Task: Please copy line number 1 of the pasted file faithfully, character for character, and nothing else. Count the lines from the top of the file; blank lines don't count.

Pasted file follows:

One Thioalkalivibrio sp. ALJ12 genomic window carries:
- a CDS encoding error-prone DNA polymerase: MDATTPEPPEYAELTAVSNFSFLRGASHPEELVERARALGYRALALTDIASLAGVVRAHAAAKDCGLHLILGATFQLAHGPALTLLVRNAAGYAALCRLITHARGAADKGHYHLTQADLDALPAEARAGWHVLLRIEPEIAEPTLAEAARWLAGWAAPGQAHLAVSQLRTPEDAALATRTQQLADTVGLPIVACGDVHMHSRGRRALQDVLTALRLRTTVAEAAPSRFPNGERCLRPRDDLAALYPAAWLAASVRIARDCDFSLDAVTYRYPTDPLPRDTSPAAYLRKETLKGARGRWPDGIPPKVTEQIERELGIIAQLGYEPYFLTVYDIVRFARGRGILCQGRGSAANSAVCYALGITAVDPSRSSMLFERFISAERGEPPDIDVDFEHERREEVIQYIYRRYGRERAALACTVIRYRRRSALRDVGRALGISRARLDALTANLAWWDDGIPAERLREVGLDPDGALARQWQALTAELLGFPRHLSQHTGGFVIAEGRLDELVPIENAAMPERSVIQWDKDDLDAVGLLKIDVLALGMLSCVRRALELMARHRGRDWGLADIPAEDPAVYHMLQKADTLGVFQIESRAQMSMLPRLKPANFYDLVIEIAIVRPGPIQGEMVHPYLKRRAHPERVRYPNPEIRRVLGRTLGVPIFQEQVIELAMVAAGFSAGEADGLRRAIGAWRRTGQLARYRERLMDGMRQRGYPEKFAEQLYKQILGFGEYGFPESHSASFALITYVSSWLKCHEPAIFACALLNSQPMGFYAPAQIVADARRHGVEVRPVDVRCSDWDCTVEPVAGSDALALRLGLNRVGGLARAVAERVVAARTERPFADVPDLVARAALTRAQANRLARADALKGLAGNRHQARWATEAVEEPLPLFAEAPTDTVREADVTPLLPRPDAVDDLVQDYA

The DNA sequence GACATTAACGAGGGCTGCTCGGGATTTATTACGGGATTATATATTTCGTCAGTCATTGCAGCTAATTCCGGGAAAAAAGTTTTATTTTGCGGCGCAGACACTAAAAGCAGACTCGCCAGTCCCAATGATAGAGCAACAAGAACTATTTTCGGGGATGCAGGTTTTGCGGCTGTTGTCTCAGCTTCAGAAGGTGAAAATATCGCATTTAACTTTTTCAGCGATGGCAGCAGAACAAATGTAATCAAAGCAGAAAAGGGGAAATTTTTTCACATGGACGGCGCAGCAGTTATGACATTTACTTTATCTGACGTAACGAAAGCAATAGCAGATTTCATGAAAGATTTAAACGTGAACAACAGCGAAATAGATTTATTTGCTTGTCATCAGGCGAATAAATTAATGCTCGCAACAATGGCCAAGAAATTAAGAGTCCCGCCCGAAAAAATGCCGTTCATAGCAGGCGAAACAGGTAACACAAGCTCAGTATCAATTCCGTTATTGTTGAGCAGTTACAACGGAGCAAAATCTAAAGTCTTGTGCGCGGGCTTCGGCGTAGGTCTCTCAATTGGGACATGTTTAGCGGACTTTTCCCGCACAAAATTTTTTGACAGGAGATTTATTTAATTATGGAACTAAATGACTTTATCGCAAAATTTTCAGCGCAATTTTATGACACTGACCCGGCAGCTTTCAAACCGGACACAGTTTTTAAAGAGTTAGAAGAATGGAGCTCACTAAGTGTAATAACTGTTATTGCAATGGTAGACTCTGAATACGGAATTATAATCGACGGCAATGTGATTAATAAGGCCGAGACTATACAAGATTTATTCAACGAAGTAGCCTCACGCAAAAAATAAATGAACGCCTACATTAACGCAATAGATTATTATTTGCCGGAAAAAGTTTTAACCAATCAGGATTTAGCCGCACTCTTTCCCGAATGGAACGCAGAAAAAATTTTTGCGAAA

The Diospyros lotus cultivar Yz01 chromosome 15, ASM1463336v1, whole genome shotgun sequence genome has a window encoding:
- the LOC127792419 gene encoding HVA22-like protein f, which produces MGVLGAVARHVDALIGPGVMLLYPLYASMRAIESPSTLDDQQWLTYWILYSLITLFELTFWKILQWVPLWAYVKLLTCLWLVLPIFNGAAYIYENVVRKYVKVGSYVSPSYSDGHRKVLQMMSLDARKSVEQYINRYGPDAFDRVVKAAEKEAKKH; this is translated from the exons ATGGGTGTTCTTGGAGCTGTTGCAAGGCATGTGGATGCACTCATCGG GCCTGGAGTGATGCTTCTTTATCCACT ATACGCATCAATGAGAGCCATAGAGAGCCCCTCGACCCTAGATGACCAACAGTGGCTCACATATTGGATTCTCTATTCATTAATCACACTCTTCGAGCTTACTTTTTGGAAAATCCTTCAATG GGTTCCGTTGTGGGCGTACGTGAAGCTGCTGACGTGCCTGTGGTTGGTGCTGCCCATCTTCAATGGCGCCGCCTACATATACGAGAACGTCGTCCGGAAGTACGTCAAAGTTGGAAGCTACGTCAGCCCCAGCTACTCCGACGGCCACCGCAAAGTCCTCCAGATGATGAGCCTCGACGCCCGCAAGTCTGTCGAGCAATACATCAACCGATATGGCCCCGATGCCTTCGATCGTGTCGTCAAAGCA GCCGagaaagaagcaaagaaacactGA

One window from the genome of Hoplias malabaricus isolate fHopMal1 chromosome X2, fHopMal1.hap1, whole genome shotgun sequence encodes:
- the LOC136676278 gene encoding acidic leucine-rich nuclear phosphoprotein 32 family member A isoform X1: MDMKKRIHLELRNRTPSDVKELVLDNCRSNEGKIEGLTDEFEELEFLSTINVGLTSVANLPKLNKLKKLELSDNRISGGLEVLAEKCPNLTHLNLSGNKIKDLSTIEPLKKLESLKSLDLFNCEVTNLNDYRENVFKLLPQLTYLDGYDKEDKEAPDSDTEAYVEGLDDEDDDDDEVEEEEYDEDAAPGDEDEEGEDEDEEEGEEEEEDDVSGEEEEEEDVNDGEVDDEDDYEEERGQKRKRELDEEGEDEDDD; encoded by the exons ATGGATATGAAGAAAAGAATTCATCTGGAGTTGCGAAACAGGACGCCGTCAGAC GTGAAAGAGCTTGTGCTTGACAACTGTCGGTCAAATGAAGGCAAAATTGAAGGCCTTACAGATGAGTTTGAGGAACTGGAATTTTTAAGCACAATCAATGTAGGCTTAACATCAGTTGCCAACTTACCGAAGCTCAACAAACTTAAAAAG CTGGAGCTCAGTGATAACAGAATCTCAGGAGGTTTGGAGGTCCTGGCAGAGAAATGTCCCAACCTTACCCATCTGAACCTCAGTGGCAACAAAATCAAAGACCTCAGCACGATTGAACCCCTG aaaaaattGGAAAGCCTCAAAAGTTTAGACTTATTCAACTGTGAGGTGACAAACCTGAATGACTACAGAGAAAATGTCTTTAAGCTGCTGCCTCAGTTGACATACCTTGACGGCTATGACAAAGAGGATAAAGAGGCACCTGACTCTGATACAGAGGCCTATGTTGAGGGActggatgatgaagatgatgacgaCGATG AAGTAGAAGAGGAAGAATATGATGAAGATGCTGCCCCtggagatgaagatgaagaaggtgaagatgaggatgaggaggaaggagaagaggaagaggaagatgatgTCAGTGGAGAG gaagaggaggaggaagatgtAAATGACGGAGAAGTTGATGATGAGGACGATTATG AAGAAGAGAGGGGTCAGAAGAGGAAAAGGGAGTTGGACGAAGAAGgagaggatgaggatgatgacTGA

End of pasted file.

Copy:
One Thioalkalivibrio sp. ALJ12 genomic window carries: